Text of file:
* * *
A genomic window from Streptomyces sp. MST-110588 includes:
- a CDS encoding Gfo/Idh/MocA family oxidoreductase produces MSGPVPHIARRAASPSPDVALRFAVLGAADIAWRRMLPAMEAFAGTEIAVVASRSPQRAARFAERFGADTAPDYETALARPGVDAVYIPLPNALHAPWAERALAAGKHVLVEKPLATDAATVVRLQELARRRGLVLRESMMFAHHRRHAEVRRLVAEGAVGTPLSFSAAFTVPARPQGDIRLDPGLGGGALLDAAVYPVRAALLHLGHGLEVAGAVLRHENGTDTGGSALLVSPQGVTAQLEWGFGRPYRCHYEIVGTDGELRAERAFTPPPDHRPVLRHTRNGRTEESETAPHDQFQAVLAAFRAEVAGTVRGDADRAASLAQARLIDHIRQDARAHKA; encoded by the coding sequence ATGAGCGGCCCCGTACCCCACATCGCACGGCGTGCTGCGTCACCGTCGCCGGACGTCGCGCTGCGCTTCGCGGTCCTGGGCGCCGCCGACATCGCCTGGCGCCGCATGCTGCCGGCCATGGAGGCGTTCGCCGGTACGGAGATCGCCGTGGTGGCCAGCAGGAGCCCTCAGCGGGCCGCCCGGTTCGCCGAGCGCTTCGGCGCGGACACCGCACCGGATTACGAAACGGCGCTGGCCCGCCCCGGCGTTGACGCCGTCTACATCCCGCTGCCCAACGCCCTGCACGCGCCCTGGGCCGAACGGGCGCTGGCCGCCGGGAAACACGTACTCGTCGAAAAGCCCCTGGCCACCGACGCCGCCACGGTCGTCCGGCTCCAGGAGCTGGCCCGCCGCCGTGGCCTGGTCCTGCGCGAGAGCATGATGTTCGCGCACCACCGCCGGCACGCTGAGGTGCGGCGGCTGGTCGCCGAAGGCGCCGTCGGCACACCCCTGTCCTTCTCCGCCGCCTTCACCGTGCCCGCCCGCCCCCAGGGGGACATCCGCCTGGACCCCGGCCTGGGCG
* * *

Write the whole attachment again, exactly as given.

A genomic window from Streptomyces sp. MST-110588 includes:
- a CDS encoding Gfo/Idh/MocA family oxidoreductase produces MSGPVPHIARRAASPSPDVALRFAVLGAADIAWRRMLPAMEAFAGTEIAVVASRSPQRAARFAERFGADTAPDYETALARPGVDAVYIPLPNALHAPWAERALAAGKHVLVEKPLATDAATVVRLQELARRRGLVLRESMMFAHHRRHAEVRRLVAEGAVGTPLSFSAAFTVPARPQGDIRLDPGLGGGALLDAAVYPVRAALLHLGHGLEVAGAVLRHENGTDTGGSALLVSPQGVTAQLEWGFGRPYRCHYEIVGTDGELRAERAFTPPPDHRPVLRHTRNGRTEESETAPHDQFQAVLAAFRAEVAGTVRGDADRAASLAQARLIDHIRQDARAHKA; encoded by the coding sequence ATGAGCGGCCCCGTACCCCACATCGCACGGCGTGCTGCGTCACCGTCGCCGGACGTCGCGCTGCGCTTCGCGGTCCTGGGCGCCGCCGACATCGCCTGGCGCCGCATGCTGCCGGCCATGGAGGCGTTCGCCGGTACGGAGATCGCCGTGGTGGCCAGCAGGAGCCCTCAGCGGGCCGCCCGGTTCGCCGAGCGCTTCGGCGCGGACACCGCACCGGATTACGAAACGGCGCTGGCCCGCCCCGGCGTTGACGCCGTCTACATCCCGCTGCCCAACGCCCTGCACGCGCCCTGGGCCGAACGGGCGCTGGCCGCCGGGAAACACGTACTCGTCGAAAAGCCCCTGGCCACCGACGCCGCCACGGTCGTCCGGCTCCAGGAGCTGGCCCGCCGCCGTGGCCTGGTCCTGCGCGAGAGCATGATGTTCGCGCACCACCGCCGGCACGCTGAGGTGCGGCGGCTGGTCGCCGAAGGCGCCGTCGGCACACCCCTGTCCTTCTCCGCCGCCTTCACCGTGCCCGCCCGCCCCCAGGGGGACATCCGCCTGGACCCCGGCCTGGGCG